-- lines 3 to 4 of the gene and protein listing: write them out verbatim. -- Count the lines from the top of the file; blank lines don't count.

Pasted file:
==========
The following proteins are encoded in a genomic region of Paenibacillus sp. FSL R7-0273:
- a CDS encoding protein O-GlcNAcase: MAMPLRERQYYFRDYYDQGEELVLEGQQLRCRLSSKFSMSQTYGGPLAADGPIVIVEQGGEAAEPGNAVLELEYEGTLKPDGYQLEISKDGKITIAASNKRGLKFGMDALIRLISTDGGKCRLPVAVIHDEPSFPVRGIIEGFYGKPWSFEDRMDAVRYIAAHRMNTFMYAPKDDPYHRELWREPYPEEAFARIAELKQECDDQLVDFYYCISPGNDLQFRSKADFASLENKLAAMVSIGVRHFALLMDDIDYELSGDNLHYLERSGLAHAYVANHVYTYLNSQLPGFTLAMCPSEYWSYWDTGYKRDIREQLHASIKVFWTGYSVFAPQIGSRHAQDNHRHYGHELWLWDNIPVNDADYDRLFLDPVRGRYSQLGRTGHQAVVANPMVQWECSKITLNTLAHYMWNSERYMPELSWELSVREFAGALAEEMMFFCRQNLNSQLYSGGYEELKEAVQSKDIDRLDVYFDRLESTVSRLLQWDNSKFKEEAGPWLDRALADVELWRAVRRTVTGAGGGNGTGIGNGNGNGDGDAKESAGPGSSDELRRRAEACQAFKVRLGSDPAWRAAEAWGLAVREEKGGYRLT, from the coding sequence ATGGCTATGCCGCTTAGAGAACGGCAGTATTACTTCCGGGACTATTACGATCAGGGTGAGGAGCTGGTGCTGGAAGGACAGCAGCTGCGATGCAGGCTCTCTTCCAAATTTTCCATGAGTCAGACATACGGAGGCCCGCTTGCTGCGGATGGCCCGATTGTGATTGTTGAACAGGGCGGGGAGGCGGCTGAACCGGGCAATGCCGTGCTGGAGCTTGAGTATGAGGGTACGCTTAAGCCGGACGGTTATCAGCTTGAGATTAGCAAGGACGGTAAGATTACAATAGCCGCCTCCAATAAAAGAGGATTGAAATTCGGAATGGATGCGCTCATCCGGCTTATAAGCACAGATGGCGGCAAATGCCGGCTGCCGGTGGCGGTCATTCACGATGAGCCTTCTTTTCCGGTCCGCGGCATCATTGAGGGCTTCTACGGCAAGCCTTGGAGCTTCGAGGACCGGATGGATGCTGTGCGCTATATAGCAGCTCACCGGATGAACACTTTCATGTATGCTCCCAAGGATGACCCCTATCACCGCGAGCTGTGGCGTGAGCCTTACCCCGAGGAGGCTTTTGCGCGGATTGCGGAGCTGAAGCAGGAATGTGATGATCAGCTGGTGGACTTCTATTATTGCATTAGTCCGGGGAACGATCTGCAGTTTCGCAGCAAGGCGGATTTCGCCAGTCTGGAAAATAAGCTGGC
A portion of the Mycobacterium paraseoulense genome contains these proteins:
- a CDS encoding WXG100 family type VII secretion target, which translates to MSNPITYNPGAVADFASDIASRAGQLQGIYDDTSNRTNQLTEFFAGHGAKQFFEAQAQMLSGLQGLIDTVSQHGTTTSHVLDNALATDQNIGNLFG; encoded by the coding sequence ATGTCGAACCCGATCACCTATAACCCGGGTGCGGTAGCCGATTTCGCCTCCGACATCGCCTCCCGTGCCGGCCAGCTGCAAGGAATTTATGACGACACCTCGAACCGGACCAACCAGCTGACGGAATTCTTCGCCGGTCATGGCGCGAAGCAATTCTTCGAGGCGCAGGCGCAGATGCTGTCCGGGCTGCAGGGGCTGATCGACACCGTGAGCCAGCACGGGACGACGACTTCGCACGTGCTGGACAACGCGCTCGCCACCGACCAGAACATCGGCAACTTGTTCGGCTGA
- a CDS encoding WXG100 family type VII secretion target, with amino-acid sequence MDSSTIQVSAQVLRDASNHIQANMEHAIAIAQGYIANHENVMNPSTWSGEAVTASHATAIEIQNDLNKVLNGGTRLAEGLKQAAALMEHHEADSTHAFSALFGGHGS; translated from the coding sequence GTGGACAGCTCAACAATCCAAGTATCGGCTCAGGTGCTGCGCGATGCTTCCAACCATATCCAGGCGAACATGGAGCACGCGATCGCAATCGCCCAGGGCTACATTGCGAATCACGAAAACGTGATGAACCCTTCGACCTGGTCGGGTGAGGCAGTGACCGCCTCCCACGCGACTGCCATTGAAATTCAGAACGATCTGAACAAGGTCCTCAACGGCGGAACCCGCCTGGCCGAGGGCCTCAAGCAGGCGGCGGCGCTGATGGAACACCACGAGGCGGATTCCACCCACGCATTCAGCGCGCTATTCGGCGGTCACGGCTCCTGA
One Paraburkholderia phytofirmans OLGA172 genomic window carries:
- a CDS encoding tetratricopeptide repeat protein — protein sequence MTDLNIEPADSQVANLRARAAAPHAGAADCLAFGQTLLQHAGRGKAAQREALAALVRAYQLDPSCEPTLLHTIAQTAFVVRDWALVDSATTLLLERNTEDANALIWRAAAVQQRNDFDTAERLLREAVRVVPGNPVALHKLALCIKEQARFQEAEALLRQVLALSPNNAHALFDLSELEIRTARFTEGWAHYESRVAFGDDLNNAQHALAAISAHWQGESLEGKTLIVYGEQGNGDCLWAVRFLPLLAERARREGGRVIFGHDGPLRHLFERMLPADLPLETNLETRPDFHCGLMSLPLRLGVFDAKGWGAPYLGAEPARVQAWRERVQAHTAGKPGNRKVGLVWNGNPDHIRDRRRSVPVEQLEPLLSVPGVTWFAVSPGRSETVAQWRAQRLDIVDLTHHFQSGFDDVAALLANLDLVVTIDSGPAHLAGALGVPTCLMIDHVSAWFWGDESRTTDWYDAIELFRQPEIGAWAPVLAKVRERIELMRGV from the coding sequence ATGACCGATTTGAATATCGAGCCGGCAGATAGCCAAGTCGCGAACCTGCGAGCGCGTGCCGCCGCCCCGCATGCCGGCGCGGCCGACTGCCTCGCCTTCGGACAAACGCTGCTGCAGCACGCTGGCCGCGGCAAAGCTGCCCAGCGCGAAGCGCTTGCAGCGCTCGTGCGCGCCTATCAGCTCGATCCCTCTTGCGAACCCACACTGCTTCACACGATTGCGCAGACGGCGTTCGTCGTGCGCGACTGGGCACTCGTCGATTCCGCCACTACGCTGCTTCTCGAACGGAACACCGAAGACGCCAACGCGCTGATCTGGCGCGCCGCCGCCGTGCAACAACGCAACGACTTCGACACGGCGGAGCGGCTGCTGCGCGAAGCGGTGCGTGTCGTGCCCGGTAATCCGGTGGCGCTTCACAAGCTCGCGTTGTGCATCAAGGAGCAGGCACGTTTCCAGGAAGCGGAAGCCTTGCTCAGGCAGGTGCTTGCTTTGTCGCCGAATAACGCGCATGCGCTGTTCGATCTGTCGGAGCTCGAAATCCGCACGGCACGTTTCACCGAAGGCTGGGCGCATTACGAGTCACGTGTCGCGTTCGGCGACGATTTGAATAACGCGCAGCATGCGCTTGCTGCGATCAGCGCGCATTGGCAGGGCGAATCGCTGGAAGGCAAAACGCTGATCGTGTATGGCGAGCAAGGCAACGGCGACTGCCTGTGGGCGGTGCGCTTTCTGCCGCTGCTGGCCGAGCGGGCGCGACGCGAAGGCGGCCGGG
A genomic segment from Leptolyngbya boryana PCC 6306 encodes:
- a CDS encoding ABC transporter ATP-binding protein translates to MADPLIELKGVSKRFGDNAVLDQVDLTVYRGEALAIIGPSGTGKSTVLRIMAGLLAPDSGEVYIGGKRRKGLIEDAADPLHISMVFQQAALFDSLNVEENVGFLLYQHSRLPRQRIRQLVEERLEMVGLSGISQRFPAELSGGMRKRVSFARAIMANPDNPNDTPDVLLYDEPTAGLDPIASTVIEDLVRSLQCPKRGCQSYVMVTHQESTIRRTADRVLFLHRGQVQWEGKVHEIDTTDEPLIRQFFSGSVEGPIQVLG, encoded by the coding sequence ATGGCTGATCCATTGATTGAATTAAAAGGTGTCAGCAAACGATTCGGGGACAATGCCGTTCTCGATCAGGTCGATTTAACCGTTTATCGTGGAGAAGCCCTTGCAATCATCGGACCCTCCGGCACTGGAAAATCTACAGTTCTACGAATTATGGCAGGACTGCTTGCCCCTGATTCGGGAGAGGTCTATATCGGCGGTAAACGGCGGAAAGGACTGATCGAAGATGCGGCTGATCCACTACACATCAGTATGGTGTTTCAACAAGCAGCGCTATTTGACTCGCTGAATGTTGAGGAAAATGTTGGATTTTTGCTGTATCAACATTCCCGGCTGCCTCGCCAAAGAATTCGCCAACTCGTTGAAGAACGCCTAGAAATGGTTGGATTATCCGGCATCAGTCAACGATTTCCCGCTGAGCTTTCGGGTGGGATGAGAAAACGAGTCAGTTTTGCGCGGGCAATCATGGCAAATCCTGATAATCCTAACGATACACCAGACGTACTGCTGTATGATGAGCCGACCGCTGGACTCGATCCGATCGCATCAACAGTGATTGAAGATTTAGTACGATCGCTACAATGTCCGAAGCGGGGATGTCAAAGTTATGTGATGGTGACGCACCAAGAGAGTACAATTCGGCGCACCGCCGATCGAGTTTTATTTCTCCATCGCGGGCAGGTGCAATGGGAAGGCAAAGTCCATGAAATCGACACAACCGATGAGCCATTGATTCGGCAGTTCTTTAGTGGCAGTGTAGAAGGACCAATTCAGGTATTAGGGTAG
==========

A portion of the Mycobacterium paraseoulense genome contains these proteins:
- a CDS encoding WXG100 family type VII secretion target, which translates to MSNPITYNPGAVADFASDIASRAGQLQGIYDDTSNRTNQLTEFFAGHGAKQFFEAQAQMLSGLQGLIDTVSQHGTTTSHVLDNALATDQNIGNLFG; encoded by the coding sequence ATGTCGAACCCGATCACCTATAACCCGGGTGCGGTAGCCGATTTCGCCTCCGACATCGCCTCCCGTGCCGGCCAGCTGCAAGGAATTTATGACGACACCTCGAACCGGACCAACCAGCTGACGGAATTCTTCGCCGGTCATGGCGCGAAGCAATTCTTCGAGGCGCAGGCGCAGATGCTGTCCGGGCTGCAGGGGCTGATCGACACCGTGAGCCAGCACGGGACGACGACTTCGCACGTGCTGGACAACGCGCTCGCCACCGACCAGAACATCGGCAACTTGTTCGGCTGA